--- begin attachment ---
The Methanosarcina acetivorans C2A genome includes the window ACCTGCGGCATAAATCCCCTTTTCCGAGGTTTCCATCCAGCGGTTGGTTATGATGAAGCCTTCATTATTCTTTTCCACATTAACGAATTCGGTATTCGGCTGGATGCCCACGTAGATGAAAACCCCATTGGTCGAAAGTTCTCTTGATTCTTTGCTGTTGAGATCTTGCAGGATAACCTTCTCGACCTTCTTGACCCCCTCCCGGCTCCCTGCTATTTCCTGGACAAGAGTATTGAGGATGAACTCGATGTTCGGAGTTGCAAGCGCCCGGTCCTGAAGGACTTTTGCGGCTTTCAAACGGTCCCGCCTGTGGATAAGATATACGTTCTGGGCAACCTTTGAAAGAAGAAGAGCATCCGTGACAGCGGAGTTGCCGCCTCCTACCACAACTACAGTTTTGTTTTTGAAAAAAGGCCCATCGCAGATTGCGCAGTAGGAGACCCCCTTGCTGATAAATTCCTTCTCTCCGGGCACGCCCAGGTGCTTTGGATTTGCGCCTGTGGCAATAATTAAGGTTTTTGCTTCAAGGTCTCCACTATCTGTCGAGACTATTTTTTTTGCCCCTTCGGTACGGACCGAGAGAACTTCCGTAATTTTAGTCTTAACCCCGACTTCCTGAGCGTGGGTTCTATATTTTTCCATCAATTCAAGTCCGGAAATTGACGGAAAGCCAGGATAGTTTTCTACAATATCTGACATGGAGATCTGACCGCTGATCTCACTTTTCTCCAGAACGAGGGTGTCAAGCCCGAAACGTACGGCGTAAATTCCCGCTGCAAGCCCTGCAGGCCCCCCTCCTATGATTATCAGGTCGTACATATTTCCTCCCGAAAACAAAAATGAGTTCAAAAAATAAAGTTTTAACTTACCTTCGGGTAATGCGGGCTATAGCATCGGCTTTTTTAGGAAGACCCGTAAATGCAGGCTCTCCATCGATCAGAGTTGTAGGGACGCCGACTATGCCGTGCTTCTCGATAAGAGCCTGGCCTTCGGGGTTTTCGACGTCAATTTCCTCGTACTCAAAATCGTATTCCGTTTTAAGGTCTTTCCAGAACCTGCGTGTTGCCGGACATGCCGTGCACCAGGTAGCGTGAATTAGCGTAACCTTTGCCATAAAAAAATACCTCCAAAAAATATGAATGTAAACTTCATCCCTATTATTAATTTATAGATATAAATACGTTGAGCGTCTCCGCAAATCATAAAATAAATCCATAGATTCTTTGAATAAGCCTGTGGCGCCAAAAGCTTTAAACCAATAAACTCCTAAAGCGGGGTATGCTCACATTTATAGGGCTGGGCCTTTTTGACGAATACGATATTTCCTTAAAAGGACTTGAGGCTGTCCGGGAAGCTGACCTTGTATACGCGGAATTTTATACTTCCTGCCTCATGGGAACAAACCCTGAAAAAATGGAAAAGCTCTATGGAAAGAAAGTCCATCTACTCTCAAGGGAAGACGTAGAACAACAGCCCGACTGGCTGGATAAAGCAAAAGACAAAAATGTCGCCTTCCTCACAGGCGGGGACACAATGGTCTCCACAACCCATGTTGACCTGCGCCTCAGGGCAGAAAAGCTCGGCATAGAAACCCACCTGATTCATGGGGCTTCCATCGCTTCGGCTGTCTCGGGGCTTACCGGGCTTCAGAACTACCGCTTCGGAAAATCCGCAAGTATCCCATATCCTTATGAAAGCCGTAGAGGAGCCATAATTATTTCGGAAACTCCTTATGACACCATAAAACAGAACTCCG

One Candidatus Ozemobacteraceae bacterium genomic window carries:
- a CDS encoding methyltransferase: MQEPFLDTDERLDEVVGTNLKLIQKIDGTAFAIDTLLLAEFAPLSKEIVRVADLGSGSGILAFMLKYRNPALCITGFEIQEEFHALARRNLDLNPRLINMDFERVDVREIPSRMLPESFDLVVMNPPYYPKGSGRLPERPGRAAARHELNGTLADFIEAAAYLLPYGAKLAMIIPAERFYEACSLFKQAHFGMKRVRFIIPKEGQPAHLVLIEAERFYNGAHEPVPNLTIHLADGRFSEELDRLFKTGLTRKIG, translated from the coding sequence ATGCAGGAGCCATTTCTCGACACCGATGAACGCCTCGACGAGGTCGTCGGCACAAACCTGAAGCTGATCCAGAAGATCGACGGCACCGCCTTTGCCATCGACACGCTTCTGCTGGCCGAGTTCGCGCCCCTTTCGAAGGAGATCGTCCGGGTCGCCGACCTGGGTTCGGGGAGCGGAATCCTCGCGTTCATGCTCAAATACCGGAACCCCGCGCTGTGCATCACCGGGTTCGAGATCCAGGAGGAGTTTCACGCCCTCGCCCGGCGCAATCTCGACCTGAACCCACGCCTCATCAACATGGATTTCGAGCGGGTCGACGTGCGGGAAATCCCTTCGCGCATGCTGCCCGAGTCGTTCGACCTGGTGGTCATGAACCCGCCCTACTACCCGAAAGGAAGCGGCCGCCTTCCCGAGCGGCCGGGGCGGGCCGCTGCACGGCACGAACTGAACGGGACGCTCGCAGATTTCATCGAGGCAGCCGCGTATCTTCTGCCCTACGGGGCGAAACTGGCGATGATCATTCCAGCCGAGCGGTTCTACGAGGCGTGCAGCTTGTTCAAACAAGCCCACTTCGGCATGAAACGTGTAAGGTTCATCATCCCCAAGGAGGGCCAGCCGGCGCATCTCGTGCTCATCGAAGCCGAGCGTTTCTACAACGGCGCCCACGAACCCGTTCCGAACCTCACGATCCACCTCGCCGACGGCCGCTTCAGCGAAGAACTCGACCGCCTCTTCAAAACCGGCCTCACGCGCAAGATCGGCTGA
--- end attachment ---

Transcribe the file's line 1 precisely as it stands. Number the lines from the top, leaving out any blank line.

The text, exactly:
The Methanosarcina acetivorans C2A genome includes the window ACCTGCGGCATAAATCCCCTTTTCCGAGGTTTCCATCCAGCGGTTGGTTATGATGAAGCCTTCATTATTCTTTTCCACATTAACGAATTCGGTATTCGGCTGGATGCCCACGTAGATGAAAACCCCATTGGTCGAAAGTTCTCTTGATTCTTTGCTGTTGAGATCTTGCAGGATAACCTTCTCGACCTTCTTGACCCCCTCCCGGCTCCCTGCTATTTCCTGGACAAGAGTATTGAGGATGAACTCGATGTTCGGAGTTGCAAGCGCCCGGTCCTGAAGGACTTTTGCGGCTTTCAAACGGTCCCGCCTGTGGATAAGATATACGTTCTGGGCAACCTTTGAAAGAAGAAGAGCATCCGTGACAGCGGAGTTGCCGCCTCCTACCACAACTACAGTTTTGTTTTTGAAAAAAGGCCCATCGCAGATTGCGCAGTAGGAGACCCCCTTGCTGATAAATTCCTTCTCTCCGGGCACGCCCAGGTGCTTTGGATTTGCGCCTGTGGCAATAATTAAGGTTTTTGCTTCAAGGTCTCCACTATCTGTCGAGACTATTTTTTTTGCCCCTTCGGTACGGACCGAGAGAACTTCCGTAATTTTAGTCTTAACCCCGACTTCCTGAGCGTGGGTTCTATATTTTTCCATCAATTCAAGTCCGGAAATTGACGGAAAGCCAGGATAGTTTTCTACAATATCTGACATGGAGATCTGACCGCTGATCTCACTTTTCTCCAGAACGAGGGTGTCAAGCCCGAAACGTACGGCGTAAATTCCCGCTGCAAGCCCTGCAGGCCCCCCTCCTATGATTATCAGGTCGTACATATTTCCTCCCGAAAACAAAAATGAGTTCAAAAAATAAAGTTTTAACTTACCTTCGGGTAATGCGGGCTATAGCATCGGCTTTTTTAGGAAGACCCGTAAATGCAGGCTCTCCATCGATCAGAGTTGTAGGGACGCCGACTATGCCGTGCTTCTCGATAAGAGCCTGGCCTTCGGGGTTTTCGACGTCAATTTCCTCGTACTCAAAATCGTATTCCGTTTTAAGGTCTTTCCAGAACCTGCGTGTTGCCGGACATGCCGTGCACCAGGTAGCGTGAATTAGCGTAACCTTTGCCATAAAAAAATACCTCCAAAAAATATGAATGTAAACTTCATCCCTATTATTAATTTATAGATATAAATACGTTGAGCGTCTCCGCAAATCATAAAATAAATCCATAGATTCTTTGAATAAGCCTGTGGCGCCAAAAGCTTTAAACCAATAAACTCCTAAAGCGGGGTATGCTCACATTTATAGGGCTGGGCCTTTTTGACGAATACGATATTTCCTTAAAAGGACTTGAGGCTGTCCGGGAAGCTGACCTTGTATACGCGGAATTTTATACTTCCTGCCTCATGGGAACAAACCCTGAAAAAATGGAAAAGCTCTATGGAAAGAAAGTCCATCTACTCTCAAGGGAAGACGTAGAACAACAGCCCGACTGGCTGGATAAAGCAAAAGACAAAAATGTCGCCTTCCTCACAGGCGGGGACACAATGGTCTCCACAACCCATGTTGACCTGCGCCTCAGGGCAGAAAAGCTCGGCATAGAAACCCACCTGATTCATGGGGCTTCCATCGCTTCGGCTGTCTCGGGGCTTACCGGGCTTCAGAACTACCGCTTCGGAAAATCCGCAAGTATCCCATATCCTTATGAAAGCCGTAGAGGAGCCATAATTATTTCGGAAACTCCTTATGACACCATAAAACAGAACTCCG